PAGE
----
Agriculture is undoubtedly risky, and the risk of a bad year discourages farmers from investing in high-yielding activities. By building resilience, agricultural insurance can help farmers improve their productivity and provide food security. The Indian government has therefore implemented a new agricultural insurance scheme, the Pradhan Mantri Fasal Bima Yojana (PMFBY). On December 21, the International Food Policy Research Institute (IFPRI) and Swiss Agency for Development and Co-operation (SDC) jointly organised a workshop on the PMFBY. The workshop brought together policy-makers, experts from the insurance industry as well as academics to identify innovative approaches and technologies to strengthen India’s agricultural insurance sector.
Workshop participants were provided with an overview of the PMFBY, expectations from the insurance industry, and an introduction to insurance in the context of a broader portfolio of risk management strategies. The PMFBY is improving on the former insurance scheme in various ways, but still faces a number of challenges, including low participation rates among farmers who are not automatically enrolled by taking a loan, no clear guidelines on how to settle disputes between yield estimates from crop cutting experiments versus remote sensing technologies, and payments being made too frequently for insurance products to be sustainable.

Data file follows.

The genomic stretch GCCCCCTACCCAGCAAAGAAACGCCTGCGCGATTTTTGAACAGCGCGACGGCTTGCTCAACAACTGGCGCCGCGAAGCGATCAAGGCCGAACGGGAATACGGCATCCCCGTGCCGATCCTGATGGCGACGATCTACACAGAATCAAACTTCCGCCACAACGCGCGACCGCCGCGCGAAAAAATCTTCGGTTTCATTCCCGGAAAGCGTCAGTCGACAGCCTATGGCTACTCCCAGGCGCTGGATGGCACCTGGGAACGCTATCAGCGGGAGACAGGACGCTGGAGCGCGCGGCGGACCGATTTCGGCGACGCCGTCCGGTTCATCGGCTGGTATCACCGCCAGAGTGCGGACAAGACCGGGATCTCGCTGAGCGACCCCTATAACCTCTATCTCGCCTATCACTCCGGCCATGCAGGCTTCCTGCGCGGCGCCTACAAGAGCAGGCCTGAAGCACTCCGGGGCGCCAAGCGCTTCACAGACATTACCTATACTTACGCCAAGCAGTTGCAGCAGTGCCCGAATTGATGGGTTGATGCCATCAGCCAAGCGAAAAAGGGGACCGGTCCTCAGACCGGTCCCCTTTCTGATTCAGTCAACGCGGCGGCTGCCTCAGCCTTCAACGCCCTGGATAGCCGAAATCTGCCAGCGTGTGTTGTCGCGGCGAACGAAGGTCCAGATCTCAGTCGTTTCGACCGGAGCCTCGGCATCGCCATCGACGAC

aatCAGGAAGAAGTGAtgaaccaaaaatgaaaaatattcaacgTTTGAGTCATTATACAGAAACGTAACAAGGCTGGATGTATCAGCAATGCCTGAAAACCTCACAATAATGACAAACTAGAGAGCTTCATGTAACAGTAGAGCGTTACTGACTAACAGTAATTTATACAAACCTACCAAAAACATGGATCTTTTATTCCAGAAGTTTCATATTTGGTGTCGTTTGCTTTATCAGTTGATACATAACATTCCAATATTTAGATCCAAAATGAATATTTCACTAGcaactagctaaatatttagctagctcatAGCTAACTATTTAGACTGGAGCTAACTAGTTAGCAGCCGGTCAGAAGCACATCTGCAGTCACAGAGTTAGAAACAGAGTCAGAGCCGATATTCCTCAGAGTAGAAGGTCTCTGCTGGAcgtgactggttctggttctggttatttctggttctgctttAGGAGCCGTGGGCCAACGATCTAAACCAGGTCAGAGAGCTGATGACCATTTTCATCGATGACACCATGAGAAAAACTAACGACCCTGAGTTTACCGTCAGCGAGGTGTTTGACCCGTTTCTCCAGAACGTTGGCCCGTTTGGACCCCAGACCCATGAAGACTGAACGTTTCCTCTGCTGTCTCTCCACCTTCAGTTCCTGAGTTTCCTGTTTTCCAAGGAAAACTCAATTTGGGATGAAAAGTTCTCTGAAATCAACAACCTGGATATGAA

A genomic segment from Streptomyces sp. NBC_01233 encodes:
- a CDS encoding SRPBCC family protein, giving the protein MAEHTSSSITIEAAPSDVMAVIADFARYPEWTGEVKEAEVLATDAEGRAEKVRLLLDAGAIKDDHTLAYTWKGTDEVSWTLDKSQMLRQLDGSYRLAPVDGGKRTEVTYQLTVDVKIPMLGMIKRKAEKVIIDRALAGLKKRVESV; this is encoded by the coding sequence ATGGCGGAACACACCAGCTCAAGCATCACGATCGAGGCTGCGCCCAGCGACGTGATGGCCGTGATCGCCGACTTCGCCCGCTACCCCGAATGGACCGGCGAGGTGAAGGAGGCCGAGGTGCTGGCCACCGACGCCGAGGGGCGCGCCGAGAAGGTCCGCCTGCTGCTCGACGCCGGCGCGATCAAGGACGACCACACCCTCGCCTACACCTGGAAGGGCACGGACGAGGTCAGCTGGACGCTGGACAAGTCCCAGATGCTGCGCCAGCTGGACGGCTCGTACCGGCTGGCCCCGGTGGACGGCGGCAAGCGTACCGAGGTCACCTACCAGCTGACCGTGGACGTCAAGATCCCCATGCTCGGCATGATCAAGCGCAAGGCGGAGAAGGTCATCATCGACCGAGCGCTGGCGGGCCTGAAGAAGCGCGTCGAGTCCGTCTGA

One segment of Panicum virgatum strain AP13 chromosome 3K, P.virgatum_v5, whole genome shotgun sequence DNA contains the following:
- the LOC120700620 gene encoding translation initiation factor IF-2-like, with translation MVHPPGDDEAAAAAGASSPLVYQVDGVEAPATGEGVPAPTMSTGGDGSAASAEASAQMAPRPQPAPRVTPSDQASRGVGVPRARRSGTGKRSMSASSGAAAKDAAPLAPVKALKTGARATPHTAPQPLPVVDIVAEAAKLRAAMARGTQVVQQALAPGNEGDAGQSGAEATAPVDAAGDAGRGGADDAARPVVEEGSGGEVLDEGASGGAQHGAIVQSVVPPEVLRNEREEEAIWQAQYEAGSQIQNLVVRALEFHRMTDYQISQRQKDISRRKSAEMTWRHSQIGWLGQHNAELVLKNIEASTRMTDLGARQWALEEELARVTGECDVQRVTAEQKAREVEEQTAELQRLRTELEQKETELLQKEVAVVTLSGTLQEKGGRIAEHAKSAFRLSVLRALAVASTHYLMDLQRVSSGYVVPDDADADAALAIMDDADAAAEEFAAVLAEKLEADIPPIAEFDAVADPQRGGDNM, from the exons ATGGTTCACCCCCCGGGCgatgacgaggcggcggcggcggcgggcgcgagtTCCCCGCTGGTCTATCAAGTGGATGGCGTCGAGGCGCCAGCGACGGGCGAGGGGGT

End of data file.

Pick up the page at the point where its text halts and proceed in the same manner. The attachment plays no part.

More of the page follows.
The participants discussed new technologies to improve loss assessment and reduce basis risk (the risk that a farmer experiences a loss but the insurance product does not pay out), including geo-referenced photography through smartphones, unmanned aerial vehicles (UAVs), and satellite data, which were applied as part of the PMFBY by the RIICE project in Tamil Nadu.